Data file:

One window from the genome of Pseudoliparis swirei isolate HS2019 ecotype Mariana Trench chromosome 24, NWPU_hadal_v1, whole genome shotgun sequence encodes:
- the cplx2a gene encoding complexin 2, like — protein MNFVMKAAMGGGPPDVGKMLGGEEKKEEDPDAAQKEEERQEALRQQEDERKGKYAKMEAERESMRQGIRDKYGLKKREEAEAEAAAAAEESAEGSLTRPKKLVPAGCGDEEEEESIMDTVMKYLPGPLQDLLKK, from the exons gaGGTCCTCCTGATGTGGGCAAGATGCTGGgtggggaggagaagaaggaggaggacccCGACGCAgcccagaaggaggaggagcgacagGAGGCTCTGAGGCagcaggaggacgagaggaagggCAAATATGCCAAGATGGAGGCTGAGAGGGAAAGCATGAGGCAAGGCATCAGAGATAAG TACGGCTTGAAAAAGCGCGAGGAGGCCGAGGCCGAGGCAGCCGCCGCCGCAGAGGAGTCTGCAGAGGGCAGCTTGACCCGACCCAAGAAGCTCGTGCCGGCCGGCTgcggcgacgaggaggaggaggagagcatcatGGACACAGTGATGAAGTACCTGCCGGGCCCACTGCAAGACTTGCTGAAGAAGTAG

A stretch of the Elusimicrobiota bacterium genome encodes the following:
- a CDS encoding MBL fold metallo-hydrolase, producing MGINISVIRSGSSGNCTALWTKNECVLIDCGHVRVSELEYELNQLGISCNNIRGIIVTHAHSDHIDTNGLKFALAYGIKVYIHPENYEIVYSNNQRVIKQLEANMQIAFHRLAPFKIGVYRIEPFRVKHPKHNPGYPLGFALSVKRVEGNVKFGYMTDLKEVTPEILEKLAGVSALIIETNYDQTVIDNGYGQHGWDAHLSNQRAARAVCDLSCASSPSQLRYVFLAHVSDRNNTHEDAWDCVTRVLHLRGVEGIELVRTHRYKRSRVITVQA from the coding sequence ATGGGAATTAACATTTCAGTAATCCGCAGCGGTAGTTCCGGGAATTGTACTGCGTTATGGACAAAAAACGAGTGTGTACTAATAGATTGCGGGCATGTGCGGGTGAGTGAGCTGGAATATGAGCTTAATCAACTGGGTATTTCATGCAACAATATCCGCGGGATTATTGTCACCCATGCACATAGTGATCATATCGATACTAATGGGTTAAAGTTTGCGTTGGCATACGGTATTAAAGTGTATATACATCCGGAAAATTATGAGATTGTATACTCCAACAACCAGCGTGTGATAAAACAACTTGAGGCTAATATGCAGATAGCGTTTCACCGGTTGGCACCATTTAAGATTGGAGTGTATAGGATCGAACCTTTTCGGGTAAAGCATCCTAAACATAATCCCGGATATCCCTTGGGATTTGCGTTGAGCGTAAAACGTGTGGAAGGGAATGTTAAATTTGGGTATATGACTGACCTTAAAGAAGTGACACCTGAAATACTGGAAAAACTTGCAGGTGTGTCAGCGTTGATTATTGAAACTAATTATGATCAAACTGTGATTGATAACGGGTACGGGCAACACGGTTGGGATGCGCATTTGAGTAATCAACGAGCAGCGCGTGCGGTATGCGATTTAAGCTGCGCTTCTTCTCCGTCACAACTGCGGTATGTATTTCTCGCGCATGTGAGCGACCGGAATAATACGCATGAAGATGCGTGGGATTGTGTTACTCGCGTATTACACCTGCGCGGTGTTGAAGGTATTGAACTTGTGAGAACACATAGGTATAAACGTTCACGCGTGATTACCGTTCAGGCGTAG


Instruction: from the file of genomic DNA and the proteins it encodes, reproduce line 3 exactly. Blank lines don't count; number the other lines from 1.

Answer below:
A stretch of the Elusimicrobiota bacterium genome encodes the following: